A strong example, I would argue, is how this is already working in London – with the London Mayor and his GLA team having consulted and developed a clear Skills for Londoners Strategy, that encompasses a lot of what is already within the white paper and more. This empowers many London providers and stakeholders to utilise funding available to realise the outcomes important to London – ensuring that clear accountability is in place, and the true value of lifelong learning is recognised. The key may therefore be to build on the best of these existing plans and not to duplicate or cut across activity.

As a group of institutions, our USP is the delivery of courses which are non-accredited and Levels 1 & 2. If there is a failing in the white paper, then it is that it doesn’t focus enough on these fundamental levels which are the building blocks for so many of those who education has not delivered for earlier in their lives – indeed it tends to dismiss Level 2 qualifications as not economically valuable. There are countless examples which show our experience of students both finding that Level 1 & 2 qualifications offer direct value in their finding work and/or using them as stepping stones to higher level qualifications and work. We should want to avoid replacing the snobbery around HE versus FE with a new threshold of perceived worth between Level 3 and below.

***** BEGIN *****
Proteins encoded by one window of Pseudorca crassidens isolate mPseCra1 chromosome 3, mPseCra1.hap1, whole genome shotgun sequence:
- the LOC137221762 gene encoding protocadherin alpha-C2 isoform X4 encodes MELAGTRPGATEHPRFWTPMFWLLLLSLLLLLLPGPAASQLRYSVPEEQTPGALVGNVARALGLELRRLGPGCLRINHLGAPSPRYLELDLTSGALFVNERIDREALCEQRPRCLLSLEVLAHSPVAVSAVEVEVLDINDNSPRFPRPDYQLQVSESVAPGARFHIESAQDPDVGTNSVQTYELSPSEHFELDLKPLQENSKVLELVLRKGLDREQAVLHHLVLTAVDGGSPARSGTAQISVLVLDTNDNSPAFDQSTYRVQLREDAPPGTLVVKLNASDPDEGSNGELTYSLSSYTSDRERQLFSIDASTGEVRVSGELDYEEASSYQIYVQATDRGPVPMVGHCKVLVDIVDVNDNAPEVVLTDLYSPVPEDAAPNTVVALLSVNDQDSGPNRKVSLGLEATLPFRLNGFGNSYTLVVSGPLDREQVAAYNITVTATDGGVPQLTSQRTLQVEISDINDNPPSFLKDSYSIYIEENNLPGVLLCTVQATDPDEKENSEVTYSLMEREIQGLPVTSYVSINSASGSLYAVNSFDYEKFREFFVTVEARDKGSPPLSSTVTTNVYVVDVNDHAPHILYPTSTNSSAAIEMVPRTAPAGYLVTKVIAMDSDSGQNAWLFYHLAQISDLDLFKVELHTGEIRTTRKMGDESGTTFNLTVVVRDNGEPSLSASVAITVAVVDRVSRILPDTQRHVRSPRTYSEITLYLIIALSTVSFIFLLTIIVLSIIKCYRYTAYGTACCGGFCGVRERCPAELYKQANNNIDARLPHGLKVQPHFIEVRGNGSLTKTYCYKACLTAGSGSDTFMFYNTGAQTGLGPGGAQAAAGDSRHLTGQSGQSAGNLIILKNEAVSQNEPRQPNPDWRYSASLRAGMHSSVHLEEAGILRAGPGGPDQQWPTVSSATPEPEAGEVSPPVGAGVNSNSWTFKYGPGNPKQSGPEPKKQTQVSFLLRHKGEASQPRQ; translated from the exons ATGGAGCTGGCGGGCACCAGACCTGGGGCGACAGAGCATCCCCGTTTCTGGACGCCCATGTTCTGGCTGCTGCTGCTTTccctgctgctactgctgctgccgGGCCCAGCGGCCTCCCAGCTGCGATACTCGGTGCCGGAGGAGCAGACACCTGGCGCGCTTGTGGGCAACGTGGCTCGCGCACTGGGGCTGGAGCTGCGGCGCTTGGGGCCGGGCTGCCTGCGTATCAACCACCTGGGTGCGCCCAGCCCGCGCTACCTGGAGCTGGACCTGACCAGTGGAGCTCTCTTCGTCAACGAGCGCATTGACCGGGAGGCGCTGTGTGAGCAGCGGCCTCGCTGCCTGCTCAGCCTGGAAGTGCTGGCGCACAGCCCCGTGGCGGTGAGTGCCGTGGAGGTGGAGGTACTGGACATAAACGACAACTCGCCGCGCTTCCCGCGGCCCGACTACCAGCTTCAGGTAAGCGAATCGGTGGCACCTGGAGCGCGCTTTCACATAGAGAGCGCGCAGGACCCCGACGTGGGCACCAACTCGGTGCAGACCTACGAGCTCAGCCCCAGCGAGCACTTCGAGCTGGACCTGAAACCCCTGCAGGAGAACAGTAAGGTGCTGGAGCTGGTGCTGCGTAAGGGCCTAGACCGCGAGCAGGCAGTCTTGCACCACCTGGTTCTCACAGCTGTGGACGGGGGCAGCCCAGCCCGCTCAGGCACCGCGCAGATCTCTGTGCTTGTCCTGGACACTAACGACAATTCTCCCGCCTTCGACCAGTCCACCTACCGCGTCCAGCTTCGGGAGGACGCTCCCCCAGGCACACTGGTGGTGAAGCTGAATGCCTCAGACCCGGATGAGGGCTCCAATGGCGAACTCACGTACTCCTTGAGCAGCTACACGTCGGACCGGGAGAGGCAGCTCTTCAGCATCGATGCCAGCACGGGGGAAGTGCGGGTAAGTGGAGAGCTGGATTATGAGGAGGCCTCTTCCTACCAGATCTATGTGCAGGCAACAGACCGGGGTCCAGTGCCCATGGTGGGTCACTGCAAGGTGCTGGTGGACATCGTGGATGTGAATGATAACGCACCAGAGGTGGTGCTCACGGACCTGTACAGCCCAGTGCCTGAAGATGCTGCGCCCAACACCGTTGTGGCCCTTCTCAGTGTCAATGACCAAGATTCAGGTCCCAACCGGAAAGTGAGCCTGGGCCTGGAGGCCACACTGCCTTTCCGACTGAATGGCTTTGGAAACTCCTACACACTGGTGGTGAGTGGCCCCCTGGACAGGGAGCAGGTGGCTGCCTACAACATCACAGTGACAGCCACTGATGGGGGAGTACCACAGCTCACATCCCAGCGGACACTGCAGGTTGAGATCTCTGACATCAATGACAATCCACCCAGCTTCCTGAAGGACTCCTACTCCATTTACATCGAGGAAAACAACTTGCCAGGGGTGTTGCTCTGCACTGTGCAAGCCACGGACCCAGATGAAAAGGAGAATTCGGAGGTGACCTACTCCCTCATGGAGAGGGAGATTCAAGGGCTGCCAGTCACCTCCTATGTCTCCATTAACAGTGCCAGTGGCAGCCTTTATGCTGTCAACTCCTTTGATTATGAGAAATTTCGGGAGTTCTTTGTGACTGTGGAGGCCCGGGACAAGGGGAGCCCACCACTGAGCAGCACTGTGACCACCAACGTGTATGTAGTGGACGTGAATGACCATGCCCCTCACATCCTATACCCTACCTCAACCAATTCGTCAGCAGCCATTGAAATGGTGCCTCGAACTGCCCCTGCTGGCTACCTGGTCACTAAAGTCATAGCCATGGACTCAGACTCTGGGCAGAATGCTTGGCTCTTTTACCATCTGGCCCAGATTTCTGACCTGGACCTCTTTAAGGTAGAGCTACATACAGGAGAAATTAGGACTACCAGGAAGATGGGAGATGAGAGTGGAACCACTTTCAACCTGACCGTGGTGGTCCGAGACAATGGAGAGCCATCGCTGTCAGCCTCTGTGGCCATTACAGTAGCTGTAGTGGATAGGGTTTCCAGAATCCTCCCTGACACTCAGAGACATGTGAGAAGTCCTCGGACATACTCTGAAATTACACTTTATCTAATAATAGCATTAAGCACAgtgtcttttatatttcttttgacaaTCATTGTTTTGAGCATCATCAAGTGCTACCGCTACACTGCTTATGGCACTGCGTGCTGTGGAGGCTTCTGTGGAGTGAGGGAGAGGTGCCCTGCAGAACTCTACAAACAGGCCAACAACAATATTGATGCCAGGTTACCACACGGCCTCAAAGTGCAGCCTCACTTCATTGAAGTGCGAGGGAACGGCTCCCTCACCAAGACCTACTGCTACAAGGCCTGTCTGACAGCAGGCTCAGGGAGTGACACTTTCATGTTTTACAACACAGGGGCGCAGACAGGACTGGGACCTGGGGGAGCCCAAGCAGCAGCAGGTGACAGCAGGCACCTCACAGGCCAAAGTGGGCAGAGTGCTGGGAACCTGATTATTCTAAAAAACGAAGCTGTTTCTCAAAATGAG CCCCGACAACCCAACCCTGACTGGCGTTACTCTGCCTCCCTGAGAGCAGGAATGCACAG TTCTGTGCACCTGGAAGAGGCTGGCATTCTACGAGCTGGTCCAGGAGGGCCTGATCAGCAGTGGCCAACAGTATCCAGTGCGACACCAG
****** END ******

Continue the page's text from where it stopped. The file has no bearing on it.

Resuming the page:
The white paper inevitably focuses on systems and frameworks but we must never lose sight of the learner or potential learner within all of this. We applaud raising employers in the system but will any future system take the learner’s point of view? Adults are grown-ups and should be treated as such and be empowered to choose their own paths through learning that is relevant to their personal journey. Additionally, where do the huge backbone of the British economy, the self-employed or the small businesses fit in?